Canadian and U.S. wireless carriers update their Android utilities, a jump seen in Clop ransomware victims, and more.
Welcome to Cyber Security Today. It’s Monday, May 30th, 2022. I’m Howard Solomon, contributing reporter on cybersecurity for ITWorldCanada.com.
It’s Memorial Day in the U.S. If you’re listening, thanks for tuning in.
Users of Android smartphones from some of the biggest carriers in North America are being urged to update their devices as soon as possible. This includes cellular subscribers to Bell, Rogers, Telus and Freedom Mobile in Canada, and AT&T in the U.S. It’s because of vulnerabilities that were found in pre-installed utilities these and other carriers around the world put in their phones. The utilities are to help diagnose and fix problems. But researchers at Microsoft found a framework the utilities used from an Israeli company could be leveraged by an attacker to access the phone’s audio, camera, power and storage controls. The framework has been fixed and carriers have already updated their apps in the Google Play store. If you regularly go into Play Store for the latest versions of your apps — and you should once a week — then you likely have this fixed. Still, it doesn’t hurt to check.
A reported leap in the number of victims hit with the Clop strain of ransomware last month has security analysts puzzled. Researchers at the NCC Group say Clop added 21 alleged victims on its data leak site in April. That was up from just one in all of March. The increase suggests Clop has returned to action, researchers say. Just over a year ago Ukrainian police arrested six alleged members of the gang. In addition to spreading ransomware, Clop operatives have also been known to steal data and extort victims without encrypting data. The most common strain of ransomware seen in April was Lockbit, followed by Conti.
The FBI is warning U.S. college and university IT departments to toughen their user login and authentication procedures. While the alert is aimed at American institutions, it is just as valid for higher-education institutions in any country. The warning comes because threat actors continue to target colleges and universities. One tactic is to clone an institution’s login page to scoop up usernames and passwords of those who fall for the copy. Another is embedding links to the phony site in phishing emails to students and faculty. The alert notes that as recently as January, Russian cybercriminal forums were offering for sale or giving away for free passwords and VPN access to many American higher-education institutions. IT departments are urged to require users to enroll in multi-factor authentication as an extra step to protect all logins. IT departments should also keep all software patched with the latest security updates.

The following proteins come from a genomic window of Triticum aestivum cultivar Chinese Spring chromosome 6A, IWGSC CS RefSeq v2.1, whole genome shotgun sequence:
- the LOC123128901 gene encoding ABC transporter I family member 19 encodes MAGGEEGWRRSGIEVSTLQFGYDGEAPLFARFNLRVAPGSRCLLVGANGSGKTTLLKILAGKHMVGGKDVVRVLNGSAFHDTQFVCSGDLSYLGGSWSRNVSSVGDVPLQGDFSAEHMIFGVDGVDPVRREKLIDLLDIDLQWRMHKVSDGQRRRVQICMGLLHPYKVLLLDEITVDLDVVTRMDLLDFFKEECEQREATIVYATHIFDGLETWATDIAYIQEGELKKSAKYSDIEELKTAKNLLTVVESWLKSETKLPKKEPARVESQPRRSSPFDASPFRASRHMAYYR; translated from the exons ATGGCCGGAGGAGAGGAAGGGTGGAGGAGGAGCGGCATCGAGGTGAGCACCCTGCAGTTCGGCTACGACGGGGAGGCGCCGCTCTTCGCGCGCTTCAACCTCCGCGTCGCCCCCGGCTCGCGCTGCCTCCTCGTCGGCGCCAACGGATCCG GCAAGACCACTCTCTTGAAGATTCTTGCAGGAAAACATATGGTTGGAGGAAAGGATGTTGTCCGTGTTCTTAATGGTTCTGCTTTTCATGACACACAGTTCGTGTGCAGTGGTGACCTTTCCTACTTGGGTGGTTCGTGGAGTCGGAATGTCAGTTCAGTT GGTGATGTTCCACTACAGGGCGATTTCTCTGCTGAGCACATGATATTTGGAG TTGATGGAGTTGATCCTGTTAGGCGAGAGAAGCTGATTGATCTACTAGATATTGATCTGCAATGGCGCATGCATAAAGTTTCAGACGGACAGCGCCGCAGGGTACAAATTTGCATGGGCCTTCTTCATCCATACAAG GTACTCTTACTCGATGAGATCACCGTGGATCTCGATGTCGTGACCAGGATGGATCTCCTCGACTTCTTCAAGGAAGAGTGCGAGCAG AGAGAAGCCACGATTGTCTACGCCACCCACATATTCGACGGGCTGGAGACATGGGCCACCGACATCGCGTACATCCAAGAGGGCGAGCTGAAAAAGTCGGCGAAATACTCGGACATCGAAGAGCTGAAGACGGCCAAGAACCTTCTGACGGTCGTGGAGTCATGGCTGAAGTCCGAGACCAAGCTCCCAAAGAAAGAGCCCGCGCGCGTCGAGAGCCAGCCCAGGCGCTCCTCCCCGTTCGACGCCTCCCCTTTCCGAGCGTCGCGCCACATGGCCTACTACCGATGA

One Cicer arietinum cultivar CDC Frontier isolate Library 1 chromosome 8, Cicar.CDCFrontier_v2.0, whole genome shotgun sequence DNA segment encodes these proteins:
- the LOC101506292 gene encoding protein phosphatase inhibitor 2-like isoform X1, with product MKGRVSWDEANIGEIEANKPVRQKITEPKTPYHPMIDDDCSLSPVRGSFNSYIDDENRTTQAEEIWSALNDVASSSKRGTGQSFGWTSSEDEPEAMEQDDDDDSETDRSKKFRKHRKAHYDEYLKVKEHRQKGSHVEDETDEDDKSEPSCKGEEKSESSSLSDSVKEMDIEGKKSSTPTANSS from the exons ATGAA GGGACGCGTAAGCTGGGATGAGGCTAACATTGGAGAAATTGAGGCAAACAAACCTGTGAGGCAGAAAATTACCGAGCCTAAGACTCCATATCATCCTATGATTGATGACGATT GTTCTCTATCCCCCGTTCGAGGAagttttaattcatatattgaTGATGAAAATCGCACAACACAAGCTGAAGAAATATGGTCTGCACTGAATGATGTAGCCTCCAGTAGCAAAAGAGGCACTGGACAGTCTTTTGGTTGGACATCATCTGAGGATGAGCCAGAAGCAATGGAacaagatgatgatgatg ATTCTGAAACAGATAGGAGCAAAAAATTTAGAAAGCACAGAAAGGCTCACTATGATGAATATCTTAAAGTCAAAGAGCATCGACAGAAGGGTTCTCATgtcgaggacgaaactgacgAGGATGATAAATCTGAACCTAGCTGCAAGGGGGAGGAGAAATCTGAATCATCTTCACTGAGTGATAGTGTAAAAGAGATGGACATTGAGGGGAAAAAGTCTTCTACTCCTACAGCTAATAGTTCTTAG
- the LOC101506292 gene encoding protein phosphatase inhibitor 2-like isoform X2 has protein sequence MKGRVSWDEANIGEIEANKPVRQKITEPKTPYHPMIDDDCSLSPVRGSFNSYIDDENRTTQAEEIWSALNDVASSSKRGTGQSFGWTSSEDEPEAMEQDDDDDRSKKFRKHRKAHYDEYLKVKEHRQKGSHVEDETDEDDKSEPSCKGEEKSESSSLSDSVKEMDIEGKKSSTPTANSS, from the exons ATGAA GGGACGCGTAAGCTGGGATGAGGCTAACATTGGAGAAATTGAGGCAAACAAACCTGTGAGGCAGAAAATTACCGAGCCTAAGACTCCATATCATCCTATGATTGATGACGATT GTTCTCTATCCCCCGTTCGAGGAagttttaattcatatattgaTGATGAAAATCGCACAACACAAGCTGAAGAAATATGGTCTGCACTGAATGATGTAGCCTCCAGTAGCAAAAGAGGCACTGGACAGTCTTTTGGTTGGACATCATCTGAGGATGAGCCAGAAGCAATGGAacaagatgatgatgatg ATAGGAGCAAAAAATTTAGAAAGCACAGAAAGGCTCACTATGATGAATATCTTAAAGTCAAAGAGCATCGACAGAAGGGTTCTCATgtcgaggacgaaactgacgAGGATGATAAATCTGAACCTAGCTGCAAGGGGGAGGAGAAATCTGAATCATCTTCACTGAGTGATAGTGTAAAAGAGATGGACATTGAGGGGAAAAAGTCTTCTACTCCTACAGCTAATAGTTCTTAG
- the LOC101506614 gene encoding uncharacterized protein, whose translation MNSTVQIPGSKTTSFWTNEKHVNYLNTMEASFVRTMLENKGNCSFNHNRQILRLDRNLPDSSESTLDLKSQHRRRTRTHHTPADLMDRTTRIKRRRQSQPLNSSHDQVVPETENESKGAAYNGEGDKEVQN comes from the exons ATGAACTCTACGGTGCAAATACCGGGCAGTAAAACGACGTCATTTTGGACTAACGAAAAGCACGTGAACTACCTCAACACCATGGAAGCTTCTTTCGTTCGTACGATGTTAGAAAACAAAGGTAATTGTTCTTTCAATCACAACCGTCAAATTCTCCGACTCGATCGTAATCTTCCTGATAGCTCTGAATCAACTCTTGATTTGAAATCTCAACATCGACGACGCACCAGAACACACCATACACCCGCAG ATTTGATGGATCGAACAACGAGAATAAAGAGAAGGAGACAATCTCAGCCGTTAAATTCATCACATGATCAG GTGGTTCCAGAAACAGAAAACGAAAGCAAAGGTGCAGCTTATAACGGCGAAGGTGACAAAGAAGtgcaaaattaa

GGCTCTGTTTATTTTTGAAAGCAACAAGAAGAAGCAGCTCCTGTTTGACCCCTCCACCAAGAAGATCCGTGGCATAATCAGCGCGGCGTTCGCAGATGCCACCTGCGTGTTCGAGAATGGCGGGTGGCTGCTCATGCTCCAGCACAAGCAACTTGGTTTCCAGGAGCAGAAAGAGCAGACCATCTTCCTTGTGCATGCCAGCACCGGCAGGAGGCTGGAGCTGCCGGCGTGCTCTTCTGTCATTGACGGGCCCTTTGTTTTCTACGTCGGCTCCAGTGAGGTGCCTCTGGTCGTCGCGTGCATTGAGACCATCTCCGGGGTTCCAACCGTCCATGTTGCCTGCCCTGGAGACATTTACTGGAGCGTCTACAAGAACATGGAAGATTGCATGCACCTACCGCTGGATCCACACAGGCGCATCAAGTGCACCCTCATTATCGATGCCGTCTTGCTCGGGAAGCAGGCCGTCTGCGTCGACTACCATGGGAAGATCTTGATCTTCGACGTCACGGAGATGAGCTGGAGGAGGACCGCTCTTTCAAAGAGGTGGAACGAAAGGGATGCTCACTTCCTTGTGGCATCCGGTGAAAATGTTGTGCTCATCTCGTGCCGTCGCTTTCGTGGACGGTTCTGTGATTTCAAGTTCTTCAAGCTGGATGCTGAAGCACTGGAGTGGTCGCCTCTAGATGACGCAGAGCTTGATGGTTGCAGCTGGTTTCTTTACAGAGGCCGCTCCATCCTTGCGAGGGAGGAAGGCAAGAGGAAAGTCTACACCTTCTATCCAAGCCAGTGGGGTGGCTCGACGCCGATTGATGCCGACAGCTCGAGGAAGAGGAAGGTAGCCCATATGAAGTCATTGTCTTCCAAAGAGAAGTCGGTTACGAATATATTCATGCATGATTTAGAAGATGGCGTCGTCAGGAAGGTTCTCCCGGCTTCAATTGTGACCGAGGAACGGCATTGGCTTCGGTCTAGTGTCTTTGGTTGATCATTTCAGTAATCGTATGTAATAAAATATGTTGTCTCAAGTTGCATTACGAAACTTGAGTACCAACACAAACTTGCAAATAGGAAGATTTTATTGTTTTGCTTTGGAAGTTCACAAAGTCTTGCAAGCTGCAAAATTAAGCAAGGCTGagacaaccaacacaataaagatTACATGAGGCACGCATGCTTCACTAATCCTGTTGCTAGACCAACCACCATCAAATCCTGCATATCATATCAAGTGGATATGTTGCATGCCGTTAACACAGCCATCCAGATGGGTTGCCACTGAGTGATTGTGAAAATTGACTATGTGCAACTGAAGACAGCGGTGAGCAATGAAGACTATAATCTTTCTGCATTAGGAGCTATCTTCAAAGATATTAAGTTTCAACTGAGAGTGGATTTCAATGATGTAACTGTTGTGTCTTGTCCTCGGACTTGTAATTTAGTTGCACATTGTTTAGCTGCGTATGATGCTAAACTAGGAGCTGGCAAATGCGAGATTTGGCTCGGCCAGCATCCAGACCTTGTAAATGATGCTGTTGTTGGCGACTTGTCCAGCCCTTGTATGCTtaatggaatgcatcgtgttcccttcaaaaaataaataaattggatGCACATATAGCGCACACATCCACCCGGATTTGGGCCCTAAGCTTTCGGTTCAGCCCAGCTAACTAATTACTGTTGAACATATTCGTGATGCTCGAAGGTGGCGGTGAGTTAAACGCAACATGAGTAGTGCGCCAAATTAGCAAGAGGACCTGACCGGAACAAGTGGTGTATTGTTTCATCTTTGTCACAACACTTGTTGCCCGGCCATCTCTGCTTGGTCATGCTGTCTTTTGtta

In April it was reported that a hacker had made off with user tokens issued to two third-party app integrators, Heroku and Travis CI, leading to the compromise of some open source projects. In a blog on Friday, GitHub updated the impact of those thefts. The attacker was able to copy an older backup archive of GitHub’s NPM open-source library that included usernames, password hashes and email addresses of some 100,000 NPM users. GitHub is confident the hacker hasn’t yet modified any published packages in the registry, or published any new versions to existing packages. The attacker did it by getting into a set of private NPM repositories and accessed the Amazon AWS infrastructure of NPM. That allowed the attacker to access the backup. As a result GitHub has reset the passwords of those who could access database backups. It is also notifying two organizations that had private packages exposed by the theft.
Finally, a New York man was sentenced last week by a U.S. judge to four years in prison for his role in being part of the Infraud cybercriminal organization. He pleaded guilty to racketeering in the purchase and use of compromised credit cards. He is the 14th Infraud member to be put behind bars. Others have been hit with prison terms of up to 10 years.
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